I raced the soon-to-be infamous Whistler 4 Kings race on the weekend. Infamous; meaning that tales of this race will soon be blown to mythical proportions, inspiring some and frightening many. There are many tales of mountain top bike failures, facial stitches, cramping bodies and fragile psyches. Above these horror stories, though, will rise the accounts of friends lending each-other bike parts to continue on with, remembrances of epic views and even grander singletrack, and fond memories of a weekend of bicycle shredding with many like minded individuals, all in the epicenter of the mountain bike universe, the Whistler Valley.
The format for this race breeds a story unto itself, so rather than waxing poetic about the weekend in general I will attempt to break down the weekend by the stages themselves, all “King” themed and very up to the “royal” designation.
King Tubby: Dub In The Dark Time Trial
Lost Lake Trails are a maze of interconnected, bisecting and undulating routes. Add to this already confusing area the element of darkness, dust, and 159 other racers, plus thumping reggae in the trees and scantily clad female course marshals decked out in glow in the dark glitter paint, and you have the recipe for a great time trial.
Once the burning sensation from dust inhalation settled to a dull ache, and the legs started to warm up, racing the twisty trails aided only by a bike light transported me into my own little world, where all that mattered was the 15 feet illuminated in front of me, and that was changing very quickly as we negotiated some fast and rocky terrain. A very unique bike experience!
Elvis: All Shook Up DH
The bike park is a very fun place to go smash downhill runs on a big DH bike. The strict bike doping rules that were in effect for the 4 Kings prevented us from changing bikes, let alone tires or anything else, so it was a “run what you brung” morning stage down Schleyer to Lower Detroit Rock City, a lap I usually reserve for my extra beefy DH bike, not my Kona Abra Cadabra, a svelte all mountain machine.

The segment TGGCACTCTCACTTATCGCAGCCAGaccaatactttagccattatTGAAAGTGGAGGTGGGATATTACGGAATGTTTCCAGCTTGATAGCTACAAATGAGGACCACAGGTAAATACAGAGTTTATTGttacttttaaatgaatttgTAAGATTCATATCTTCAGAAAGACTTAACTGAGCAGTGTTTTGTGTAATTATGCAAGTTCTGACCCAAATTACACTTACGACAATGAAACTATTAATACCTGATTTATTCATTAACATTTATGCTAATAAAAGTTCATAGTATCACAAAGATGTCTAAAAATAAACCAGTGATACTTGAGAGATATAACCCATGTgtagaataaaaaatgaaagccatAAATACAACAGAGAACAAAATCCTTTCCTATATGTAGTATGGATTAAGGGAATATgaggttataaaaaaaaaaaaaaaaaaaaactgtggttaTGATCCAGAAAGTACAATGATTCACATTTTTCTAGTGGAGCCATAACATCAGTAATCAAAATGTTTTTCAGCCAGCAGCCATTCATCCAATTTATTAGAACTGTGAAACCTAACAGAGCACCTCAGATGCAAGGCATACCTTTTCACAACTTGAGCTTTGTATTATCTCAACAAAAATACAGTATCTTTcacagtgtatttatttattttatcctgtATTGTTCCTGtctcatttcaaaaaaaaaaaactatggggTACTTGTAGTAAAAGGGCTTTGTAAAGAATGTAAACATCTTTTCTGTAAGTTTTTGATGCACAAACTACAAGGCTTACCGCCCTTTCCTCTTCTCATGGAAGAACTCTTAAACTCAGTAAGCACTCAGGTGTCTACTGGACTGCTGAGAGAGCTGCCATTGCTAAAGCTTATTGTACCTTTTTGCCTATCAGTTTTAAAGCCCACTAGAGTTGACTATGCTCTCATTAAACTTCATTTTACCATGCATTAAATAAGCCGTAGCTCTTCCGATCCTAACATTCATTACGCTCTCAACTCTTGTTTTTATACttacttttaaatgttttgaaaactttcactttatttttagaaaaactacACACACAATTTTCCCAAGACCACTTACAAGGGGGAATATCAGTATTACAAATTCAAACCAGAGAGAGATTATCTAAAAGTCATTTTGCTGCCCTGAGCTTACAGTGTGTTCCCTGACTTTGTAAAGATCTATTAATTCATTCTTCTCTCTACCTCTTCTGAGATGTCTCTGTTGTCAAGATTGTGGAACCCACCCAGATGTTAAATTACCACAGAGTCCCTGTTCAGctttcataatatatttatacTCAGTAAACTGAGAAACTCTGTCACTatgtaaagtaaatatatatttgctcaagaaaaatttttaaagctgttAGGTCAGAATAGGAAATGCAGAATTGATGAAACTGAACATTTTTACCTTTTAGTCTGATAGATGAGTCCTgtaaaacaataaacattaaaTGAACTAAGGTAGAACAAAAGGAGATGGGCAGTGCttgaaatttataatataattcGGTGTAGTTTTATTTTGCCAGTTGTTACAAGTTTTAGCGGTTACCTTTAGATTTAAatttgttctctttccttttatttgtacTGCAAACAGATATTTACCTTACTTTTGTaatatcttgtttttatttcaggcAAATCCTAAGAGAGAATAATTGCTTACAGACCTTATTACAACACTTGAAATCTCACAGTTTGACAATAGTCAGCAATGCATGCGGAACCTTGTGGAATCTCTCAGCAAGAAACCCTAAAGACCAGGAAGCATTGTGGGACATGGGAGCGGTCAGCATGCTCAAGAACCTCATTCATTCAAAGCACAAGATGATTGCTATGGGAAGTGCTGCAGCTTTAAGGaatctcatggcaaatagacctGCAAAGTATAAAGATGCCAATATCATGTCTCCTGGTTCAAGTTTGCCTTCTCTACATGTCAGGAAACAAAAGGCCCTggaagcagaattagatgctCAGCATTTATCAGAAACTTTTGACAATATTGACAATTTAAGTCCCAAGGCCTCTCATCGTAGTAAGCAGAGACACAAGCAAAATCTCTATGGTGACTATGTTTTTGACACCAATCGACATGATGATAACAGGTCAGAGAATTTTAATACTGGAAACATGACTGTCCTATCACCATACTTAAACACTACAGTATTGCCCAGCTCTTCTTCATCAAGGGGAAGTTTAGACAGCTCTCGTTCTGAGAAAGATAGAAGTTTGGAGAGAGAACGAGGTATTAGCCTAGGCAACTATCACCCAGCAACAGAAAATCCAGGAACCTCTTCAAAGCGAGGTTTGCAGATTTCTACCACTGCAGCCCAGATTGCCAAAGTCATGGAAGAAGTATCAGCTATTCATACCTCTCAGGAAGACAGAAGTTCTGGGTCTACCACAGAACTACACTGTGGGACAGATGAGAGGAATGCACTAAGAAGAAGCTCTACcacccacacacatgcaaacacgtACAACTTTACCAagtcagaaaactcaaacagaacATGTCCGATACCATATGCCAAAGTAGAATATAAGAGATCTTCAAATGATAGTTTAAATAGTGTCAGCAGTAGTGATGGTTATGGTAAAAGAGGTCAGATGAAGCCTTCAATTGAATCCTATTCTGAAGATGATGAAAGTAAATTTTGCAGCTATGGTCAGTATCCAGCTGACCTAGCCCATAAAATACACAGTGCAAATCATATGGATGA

The little bike ended up being really fun, actually a bit too much fun, as I flatted about two-thirds of the way down my race run. I limped it to the finish, staying light on my overly-expensive carbon fiber rims that I had no intention of sacrificing for one run.
Richard Petty: The Yummy 500
Remember when your parents used to walk to school, and it was uphill both ways? This uphill/downhill stage felt just like what your elders had to suffer through, minus the deep snow and angry nun wielding the strap.
The uphill was a timed hammerfest up the Yummy Numby climb, a grueling singletrack ascent, followed by a short rest transition over to Foreplay, a very deceiving “downhill” timed stage. True, it did drop a significant amount of vertical, but through super rocky terrain interspersed with quick grunty climbs to negotiate. There were some shattered folk popping out of the woods at the bottom of the descent, looking forward to a beer and some rest before the really big day on Sunday.
King Kong: The Kong Endur-X
The day that was in the back of everyone’s mind, the one that was referenced in nervous, speculative conversations that centered on one’s potential to finish the day, whether one would break down in tears halfway through the dreaded Emerald “No Flow Zone”, or generally how much pain the day would inflict. The conversation would usually end with a crazy sort of smile exchange though, indicating that deep down most people were actually looking forward to the mtb exercise in masochism.
Winding for 46km from the peak of Whistler Mountain down to Function Junction and all the way to Emerald and through nine timed stages, the Kong Endur-X was a test in bike handling skills, endurance, and mental fortitude. Highlights included a raging run down Top of the World to Kyber Pass Trail, sampling brand new singletrack on the Flank, and riding/racing copious amounts of trail with a 160 person crew. The scantily clad girls were out again, this time in the No Flow Zone, marshaling a time bonus technical hill climb and doing their best to distract all the riders.
It was a good feeling to cross the finish gate of the last stage, and bobble my way down to food and drink at the afterparty. Racing can be hit or miss, but when the race focuses on celebrating everything that is awesome about mountain biking, and then sharing it with a large group of people, it’s bound to be a good time. Even if, as I write this, my aching, shattered body doesn’t agree.